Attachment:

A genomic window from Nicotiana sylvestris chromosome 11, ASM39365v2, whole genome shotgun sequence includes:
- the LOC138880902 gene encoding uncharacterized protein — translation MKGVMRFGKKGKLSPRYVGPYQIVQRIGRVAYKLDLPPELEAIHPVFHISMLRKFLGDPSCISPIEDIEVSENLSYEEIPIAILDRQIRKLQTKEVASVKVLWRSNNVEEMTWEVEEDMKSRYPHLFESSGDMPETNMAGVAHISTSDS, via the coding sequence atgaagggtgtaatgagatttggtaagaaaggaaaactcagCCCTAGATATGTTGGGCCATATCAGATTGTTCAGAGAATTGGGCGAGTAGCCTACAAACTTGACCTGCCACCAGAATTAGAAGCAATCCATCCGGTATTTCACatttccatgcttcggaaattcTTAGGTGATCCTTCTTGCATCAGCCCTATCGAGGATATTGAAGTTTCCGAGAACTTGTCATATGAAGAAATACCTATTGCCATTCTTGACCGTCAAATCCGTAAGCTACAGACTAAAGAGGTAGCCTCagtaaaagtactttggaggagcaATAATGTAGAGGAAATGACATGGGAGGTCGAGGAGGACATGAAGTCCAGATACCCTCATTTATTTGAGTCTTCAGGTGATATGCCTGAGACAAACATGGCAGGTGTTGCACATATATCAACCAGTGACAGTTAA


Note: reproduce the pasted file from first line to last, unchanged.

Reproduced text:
A genomic window from Nicotiana sylvestris chromosome 11, ASM39365v2, whole genome shotgun sequence includes:
- the LOC138880902 gene encoding uncharacterized protein — translation MKGVMRFGKKGKLSPRYVGPYQIVQRIGRVAYKLDLPPELEAIHPVFHISMLRKFLGDPSCISPIEDIEVSENLSYEEIPIAILDRQIRKLQTKEVASVKVLWRSNNVEEMTWEVEEDMKSRYPHLFESSGDMPETNMAGVAHISTSDS, via the coding sequence atgaagggtgtaatgagatttggtaagaaaggaaaactcagCCCTAGATATGTTGGGCCATATCAGATTGTTCAGAGAATTGGGCGAGTAGCCTACAAACTTGACCTGCCACCAGAATTAGAAGCAATCCATCCGGTATTTCACatttccatgcttcggaaattcTTAGGTGATCCTTCTTGCATCAGCCCTATCGAGGATATTGAAGTTTCCGAGAACTTGTCATATGAAGAAATACCTATTGCCATTCTTGACCGTCAAATCCGTAAGCTACAGACTAAAGAGGTAGCCTCagtaaaagtactttggaggagcaATAATGTAGAGGAAATGACATGGGAGGTCGAGGAGGACATGAAGTCCAGATACCCTCATTTATTTGAGTCTTCAGGTGATATGCCTGAGACAAACATGGCAGGTGTTGCACATATATCAACCAGTGACAGTTAA